Friedreich’s ataxia (FA) is a rare, inherited, progressive disease that primarily affects the nerves and muscles. Named after the German scientist who first described it, FA causes loss of control of body movements (ataxia). It typically begins in childhood or adolescence and worsens with age.
The first sign of FA is usually difficulty walking due to the loss of coordination of leg muscles. A person with FA will usually need a wheelchair within 10 years of symptom onset. Patients may be completely incapacitated by middle age and may have a shortened lifespan.
What causes FA?
FA is caused by mutations in the gene FXN. This gene carries instructions for making a protein called frataxin, which is important for the proper functioning of mitochondria, organelles that produce the necessary energy for cellular processes.
Because of the mutated gene, cells cannot make enough functional frataxin protein, which leads to a disruption in energy production within cells. This causes damage to multiple bodily systems, particularly the nervous system and muscles.
A person will only develop FA if they have disease-causing mutations in both of their copies of the FXN gene — one inherited from each biological parent. In most cases, neither parent shows signs of FA, so they are often not aware that the disease runs in the family.
How is FA diagnosed?
The only conclusive diagnostic test for FA is genetic testing to identify disease-causing mutations in a person’s copies of the FXN gene.
Other tests that may aid in its diagnosis include nerve conduction studies, tests of heart function, urinary and blood tests, and MRI scans. Their results can help identify particular problems that are characteristic of FA, and may rule out other conditions that may cause similar symptoms.
What are the symptoms of FA?
The symptom that gives FA its name is ataxia, which refers to a lack of coordination or muscle control during voluntary movements. Common manifestations of ataxia also include stumbling, falling, and slurred speech.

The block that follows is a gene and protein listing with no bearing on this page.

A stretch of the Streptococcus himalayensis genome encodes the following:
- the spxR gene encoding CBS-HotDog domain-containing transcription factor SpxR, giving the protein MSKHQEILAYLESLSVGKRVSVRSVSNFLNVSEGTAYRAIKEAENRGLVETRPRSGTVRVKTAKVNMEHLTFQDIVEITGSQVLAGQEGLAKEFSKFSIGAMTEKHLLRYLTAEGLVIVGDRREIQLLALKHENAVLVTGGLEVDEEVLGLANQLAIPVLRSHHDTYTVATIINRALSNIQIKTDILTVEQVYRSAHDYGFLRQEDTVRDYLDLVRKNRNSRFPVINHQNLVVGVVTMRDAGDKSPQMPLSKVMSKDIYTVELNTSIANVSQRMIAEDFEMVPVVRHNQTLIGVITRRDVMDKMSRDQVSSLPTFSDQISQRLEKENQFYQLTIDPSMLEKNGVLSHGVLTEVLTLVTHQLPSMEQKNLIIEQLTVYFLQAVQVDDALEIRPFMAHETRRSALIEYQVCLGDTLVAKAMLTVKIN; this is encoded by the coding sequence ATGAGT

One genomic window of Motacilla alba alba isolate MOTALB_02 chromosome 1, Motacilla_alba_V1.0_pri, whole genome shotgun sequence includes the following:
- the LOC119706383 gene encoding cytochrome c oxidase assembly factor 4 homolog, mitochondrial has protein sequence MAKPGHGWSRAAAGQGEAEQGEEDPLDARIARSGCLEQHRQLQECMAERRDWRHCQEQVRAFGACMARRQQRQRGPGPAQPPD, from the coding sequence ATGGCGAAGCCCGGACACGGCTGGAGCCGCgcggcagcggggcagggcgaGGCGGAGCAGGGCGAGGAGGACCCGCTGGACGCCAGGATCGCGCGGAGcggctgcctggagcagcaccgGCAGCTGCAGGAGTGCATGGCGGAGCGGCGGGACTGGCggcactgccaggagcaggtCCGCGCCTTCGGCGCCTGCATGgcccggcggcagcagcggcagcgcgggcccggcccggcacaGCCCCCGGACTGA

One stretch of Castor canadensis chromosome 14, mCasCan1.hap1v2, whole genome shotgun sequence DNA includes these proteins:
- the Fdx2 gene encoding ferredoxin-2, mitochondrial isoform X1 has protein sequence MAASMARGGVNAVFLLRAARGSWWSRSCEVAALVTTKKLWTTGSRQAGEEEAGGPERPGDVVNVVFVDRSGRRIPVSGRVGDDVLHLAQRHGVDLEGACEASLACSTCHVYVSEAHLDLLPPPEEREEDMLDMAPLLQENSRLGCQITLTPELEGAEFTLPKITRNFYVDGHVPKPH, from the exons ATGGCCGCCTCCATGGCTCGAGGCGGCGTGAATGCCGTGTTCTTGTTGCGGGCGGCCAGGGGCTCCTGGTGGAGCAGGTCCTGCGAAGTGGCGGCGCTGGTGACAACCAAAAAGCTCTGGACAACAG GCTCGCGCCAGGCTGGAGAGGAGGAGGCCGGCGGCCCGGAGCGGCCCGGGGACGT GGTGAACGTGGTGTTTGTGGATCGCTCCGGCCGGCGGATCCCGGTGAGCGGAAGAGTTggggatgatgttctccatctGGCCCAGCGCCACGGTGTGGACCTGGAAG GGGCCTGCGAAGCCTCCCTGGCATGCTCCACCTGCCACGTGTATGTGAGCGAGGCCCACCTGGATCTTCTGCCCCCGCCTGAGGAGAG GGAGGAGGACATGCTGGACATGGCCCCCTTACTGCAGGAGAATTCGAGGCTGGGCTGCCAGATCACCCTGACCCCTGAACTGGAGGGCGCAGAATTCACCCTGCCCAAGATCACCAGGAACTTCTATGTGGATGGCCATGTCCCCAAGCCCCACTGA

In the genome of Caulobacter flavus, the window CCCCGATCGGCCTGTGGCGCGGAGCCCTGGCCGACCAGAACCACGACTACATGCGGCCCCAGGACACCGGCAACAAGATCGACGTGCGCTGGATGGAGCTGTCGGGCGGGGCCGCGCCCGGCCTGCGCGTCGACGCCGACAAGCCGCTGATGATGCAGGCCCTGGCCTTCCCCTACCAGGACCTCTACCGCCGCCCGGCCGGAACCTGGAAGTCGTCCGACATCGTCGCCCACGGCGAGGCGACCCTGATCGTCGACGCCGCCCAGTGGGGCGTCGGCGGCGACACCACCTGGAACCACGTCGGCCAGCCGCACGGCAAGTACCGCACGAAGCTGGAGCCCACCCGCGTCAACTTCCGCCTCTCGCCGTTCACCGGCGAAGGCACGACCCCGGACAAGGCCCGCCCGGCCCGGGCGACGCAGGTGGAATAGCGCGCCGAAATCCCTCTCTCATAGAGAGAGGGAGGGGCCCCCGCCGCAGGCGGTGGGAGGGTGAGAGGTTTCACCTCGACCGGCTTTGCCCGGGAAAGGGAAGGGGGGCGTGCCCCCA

Usually, motor symptoms of FA begin in the lower body, then spread to the upper body. Difficulty walking (gait ataxia) is typically one of the first symptoms noticed. As the disease progresses, weak muscles in the mouth and throat can make speech and eating difficult.
Neuromuscular problems in FA can lead to skeletal deformities such as scoliosis, when the spine curves to one side. Skeletal abnormalities affecting the feet also are common.
Nerve damage caused by FA can lead to sensory issues, such as abnormal eye movements, impaired vision or hearing, and loss of sense of touch.
FA also can cause symptoms affecting the urinary system and bowels, such as constipation and urinary urgency, which is the sudden feeling that one needs to urinate. Sexual impairment frequently accompanies these symptoms.
Problems related to heart health, such as hypertrophic cardiomyopathy — when the heart’s muscles become enlarged and weakened — and abnormal heart rhythms are common among people with FA. Many FA patients will eventually develop heart disease.
Diabetes also is common among people with FA, affecting as many as one-fifth of patients.
How is FA treated?
No cure currently exists for FA, so treatment primarily aims at managing symptoms. Walking aids, wheelchairs, and physical or occupational therapy can help with mobility and muscle strength. Medications can control some symptoms of heart disease. Insulin or glucose-lowering drugs may control diabetes, and surgery can correct spine curvature or foot deformities.
Speech therapy and emotional counseling also may be helpful.
The search for better treatments is ongoing, with many research trials underway, some attempting to uncover details about what causes FA, and others looking at new treatments.
What is the prognosis of FA?
The prognosis of FA is associated with the age at which symptoms first manifest. For most FA patients, symptoms start in early adolescence (between ages 10 and 15), though more rarely, some individuals have an age of onset that is substantially earlier or later. Age of onset is closely impacted by the specific mutations in an individual’s FXN genes.
In general, a younger age at onset is tied to more severe symptoms and a shorter lifespan. Most people with FA live into their 40s or 50s. The presence of other health conditions, such as heart disease or diabetes, can greatly impact prognosis and lifespan.
Last updated: April 12, 2021
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